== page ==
Data Science Seminar

Improving Transfer Learning via Large-Scale Model Pre-Training

Watch the seminar here.

Transfer learning was successfully employed already at the very early rise of deep neural networks to obtain strong models when using only small amounts of data. Recently, evidence was obtained that increasing the model size while at the same time increasing the amount of data and compute for pre-training results in very large models that have even stronger generalization and transfer capabilities. In the talk, we will review evidence for quality of transfer on natural or medical images and its variation due to model and data size used during pre-training. We show evidence that in particular for low data regime or few-shot transfer large models pre-trained on large data (e.g. ImageNet-21k or larger) may provide strong benefits. We will then motivate necessity for systematic experiments that may deliver scaling laws for transfer performance dependent on model, data size, compute budget and composition of large source dataset used for pre-training. Such experiments require vast compute resources and proper utilization of supercomputing facilities. As an outlook, we will introduce COVIDNetX initiative that aims on studying large-scale transfer learning on a specific use case of performing medical imaging based COVID-19 diagnostics.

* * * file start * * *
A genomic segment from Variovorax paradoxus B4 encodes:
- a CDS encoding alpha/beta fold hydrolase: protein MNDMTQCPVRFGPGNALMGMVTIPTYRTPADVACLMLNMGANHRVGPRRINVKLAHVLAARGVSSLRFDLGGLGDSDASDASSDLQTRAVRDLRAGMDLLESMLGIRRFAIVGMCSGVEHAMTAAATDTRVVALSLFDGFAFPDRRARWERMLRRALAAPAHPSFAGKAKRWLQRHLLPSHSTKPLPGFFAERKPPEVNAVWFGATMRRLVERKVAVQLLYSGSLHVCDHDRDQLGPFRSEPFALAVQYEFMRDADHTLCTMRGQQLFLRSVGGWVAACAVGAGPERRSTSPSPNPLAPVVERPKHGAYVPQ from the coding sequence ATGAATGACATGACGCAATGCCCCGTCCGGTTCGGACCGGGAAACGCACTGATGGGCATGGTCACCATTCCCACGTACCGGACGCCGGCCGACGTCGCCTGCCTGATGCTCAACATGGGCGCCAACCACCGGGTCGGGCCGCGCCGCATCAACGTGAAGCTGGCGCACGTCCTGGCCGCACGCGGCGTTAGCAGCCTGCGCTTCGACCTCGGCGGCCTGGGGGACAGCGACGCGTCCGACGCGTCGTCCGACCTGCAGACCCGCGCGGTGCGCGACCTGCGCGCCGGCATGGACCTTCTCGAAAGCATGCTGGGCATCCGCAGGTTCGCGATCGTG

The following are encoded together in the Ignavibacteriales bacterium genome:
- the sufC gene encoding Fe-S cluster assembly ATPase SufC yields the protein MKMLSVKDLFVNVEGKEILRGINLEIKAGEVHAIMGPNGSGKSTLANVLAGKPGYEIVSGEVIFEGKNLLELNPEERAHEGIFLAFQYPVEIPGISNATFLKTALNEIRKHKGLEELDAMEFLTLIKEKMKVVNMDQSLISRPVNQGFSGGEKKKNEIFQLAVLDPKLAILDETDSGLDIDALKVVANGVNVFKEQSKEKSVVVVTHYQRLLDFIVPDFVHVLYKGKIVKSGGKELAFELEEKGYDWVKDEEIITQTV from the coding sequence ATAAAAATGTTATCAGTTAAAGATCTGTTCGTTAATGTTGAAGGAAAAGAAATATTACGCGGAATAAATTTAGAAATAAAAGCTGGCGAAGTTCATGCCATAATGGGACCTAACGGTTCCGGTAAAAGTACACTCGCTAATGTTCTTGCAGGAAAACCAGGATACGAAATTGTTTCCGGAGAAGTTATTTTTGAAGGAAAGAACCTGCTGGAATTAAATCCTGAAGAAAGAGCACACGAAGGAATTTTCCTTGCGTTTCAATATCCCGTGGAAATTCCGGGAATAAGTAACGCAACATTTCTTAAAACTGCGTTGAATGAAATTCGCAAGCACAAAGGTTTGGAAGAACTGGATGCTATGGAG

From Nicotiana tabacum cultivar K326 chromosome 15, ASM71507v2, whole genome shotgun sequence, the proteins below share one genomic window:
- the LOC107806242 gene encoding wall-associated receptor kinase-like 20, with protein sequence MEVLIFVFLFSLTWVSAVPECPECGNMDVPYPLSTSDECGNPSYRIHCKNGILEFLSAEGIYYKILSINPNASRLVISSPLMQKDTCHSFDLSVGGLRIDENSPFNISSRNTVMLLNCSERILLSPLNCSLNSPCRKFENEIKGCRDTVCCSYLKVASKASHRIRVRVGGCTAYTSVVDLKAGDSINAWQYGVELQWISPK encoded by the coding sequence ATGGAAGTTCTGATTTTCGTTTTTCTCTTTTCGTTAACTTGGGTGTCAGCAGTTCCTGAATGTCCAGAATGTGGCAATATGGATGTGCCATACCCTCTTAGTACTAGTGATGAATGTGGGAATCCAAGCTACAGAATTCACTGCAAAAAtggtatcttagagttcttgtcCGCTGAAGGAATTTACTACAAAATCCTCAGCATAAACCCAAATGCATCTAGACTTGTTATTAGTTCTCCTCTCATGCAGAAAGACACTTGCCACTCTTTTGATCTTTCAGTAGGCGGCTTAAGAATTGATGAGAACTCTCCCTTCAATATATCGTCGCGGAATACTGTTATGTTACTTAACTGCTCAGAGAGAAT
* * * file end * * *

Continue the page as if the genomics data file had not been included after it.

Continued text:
Joint work with Mehdi Cherti.

Biosketch Jenia Jitsev

Jenia Jitsev is a senior researcher at Juelich Supercomputing Center (JSC) and head of Cross-Sectional Team Deep Learning (CST-DL) that deals with large-scale transferable deep learning. His background is in machine learning, neuroscience and computer science, with research work evolving in the overlap of machine learning and computational neuroscience. In his Ph.D. studies, he investigated different forms of plasticity and unsupervised learning in visual cortex pathway circuits using hierarchical recurrent neural networks, with applications to face and object recognition under supervision of Prof. von der Malsburg. Further follow-up work included studies on self-generated network memory replay and its role in unsupervised learning as well as modelling of reward-driven reinforcement learning in the cortico-basal ganglia brain circuits. For his work on reinforcement learning, he won the Best Paper Award from IEEE and the International Society of Neural Networks. His current research focus is on various types of large-scale neural network training to obtain models that can be efficiently transferred across different sized datasets, domains and tasks. To enable this kind of large-scale learning and transfer experiments, he also deals with methods for efficient distributed training of deep learning models across multiple GPUs or other accelerators on supercomputers like JUWELS Booster at JSC.

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